Sunday, October 13, 2013

Vunak's Top 50 Combat Secrets Ch. 36

Chapter 36 – Rickson’s Jiu-Jitsu

Back in the early 80’s when Brazilian Jiu-Jitsu first came to America, I was fortunate enough to train with Rorion Gracie. At that time he was their representative. After a couple of years with Rorion, he and I became close friends and I decided to institute Gracie Jiu-Jitsu in my seminar circuit world wide. This enabled me to meet the rest of their family, and get a feel for some of the other fighters. My next teacher was Royce. Royce amazed me in a similar way that Rorion amazed me. These guys would get on top of you and overwhelm you with footlocks, leglocks, armlocks, etc… And just when I thought every single orifice in my body had been raped, Royler came along. Now whatever, Rorion and Royce did, Royler did it even faster. In Brazil they call Royler the Snake. Royler can pass your guard and armlock you before you tighten your Gi Belt. Although I was enamored with the skill sets of all of the brothers, the one sibling that I had not met, that everyone mentioned over and over again, was Rickson. Rickson was the consummate street fighter in the family, and took on all challenges in Brazil. One day when I was helping train Royler with some stand up, and after about 6 hours of training, he must have taken me to the ground a thousand times(And obviously tied me up in knots once I was there). At the end of one long day, he looked at me and said, “ah yes, but my brother Rickson, is 20 times better than me…”

Then it happened, and I finally got to meet Rickson. I can say one thing, Brazilians do not exaggerate. Rickson was everything they said he was and more. The genius behind Rickson Gracie was that he was able to take the sport of Jiu-Jitsu and apply it on the cement streets of Brazil. I quickly became one of Rickson’s most dedicated students, we hung out 8 hours a day. And in the 5 or 6 years, that I had the honor of spending with the man, and the 1000’s of hours I have had the honor of rolling with him, what I would like to do in this Sunday Night’s column is sum up Rickson’s style and what actually made him so different and perhaps the greatest street fighter in Brazil.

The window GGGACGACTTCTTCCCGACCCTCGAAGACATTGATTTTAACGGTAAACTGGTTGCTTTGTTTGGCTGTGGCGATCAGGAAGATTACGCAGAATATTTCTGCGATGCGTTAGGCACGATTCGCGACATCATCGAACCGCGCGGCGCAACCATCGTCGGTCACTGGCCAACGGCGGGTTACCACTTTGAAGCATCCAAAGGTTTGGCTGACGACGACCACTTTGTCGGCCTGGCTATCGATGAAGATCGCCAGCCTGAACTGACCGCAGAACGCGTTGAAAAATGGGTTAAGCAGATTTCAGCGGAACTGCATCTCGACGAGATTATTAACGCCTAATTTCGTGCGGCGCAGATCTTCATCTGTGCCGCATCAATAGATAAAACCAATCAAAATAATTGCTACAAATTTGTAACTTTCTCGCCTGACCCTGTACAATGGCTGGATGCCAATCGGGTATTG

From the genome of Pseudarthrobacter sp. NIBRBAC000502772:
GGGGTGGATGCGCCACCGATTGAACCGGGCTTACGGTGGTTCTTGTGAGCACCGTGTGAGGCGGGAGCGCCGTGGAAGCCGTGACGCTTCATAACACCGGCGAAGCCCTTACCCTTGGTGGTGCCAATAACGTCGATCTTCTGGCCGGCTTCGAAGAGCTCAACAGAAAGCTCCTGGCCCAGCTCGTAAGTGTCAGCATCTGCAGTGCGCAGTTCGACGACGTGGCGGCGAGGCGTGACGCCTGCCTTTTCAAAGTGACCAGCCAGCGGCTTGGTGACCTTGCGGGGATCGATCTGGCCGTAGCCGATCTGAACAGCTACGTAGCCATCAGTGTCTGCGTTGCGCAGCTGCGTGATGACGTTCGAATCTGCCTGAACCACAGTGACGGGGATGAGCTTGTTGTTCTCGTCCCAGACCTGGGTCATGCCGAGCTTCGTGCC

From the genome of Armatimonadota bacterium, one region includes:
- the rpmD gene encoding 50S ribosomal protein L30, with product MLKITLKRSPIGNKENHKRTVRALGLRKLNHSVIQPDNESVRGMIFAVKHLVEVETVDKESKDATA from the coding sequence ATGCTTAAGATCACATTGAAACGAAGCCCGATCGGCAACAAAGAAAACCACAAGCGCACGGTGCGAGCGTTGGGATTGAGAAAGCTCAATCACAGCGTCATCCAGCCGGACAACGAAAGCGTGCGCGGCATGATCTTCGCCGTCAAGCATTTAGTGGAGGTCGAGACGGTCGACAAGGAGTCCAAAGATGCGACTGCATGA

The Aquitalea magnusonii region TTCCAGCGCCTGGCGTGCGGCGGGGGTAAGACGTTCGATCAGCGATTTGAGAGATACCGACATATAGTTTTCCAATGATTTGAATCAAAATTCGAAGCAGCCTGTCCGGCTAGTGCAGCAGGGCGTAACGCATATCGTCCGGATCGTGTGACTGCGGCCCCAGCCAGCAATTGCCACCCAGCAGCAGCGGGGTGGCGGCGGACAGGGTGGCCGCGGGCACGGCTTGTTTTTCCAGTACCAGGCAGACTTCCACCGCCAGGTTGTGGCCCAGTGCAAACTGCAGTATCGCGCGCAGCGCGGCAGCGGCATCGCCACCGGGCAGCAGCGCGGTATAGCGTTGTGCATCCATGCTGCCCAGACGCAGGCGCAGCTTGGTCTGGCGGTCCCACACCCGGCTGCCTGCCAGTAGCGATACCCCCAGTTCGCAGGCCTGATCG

#1 – Move Slowly
Rickson, never got out of second gear. Every opponent he rolled with, he made sure, he never put in more than 50% energy. While other jiu-jitsu practitioners are jumping around from lock to lock, Rickson would move like a slow sloth. And once one gets used to rolling slowly, the tangential benefits are immense. I remember a particular seminar I took him to in Boston. There were 300 people there, Rickson started at 9 am in the morning and rolled with every single person till 6 in the afternoon.

#2 – Emphasis on Passing the Guard
“What separates the men from the boys in my father’s art, is one’s ability to pass the guard” – Rickson Gracie.

Many folks in the MMA world choose to stay in the guard and punch it out. This would be akin to breaking the door down, rather than turning the door knob. Once one has the skill set to pass the guard, then when they decide to punch, those punches are exponentially more powerful.

#3 – Base
Just like with Inosanto, all I heard was forward pressure, forward pressure.
With Rickson all I heard was Base, Base.
According to Rickson, Base was the most important attribute in Jiu-Jitsu. When you see sports Jiu-Jitsu tournaments nowadays, they appear to be getting more and more flamboyant. The greatest athletes are surfacing to the top, the best steroids are being taken, and sometimes tournaments are won through knowing the latest and greatest cutting edge trick.

However this paradigm can be countered with old school jiu-jitsu.
According to Rickson, once you pass some bodies guard and now you go either cross side or mount, to hold them down long enough to get them panicky they will always give you an arm, they will always give you their back. And for the street fight this philosophy is exponentially greater.

#4 - And finally the 4’th thing that differentiates Rickson from everyone, no Human on this planet can hold Rickson down. By hold down, I mean take the cross side position and stop him from pulling guard, or stop him from getting to his feet. The ability to pull guard from the bottom, and hold guard is as equally important as the ability to have base from the top. And when you add passing the guard, and conserving energy, what you come up with, well I will just quote the founder of the art, Helio Gracie. “My son Rickson is the greatest living proponent of my Art”.

Please check the Table of Contents for links to other chapters of this Online Book.



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Stickgrappler's Sojourn of Septillion Steps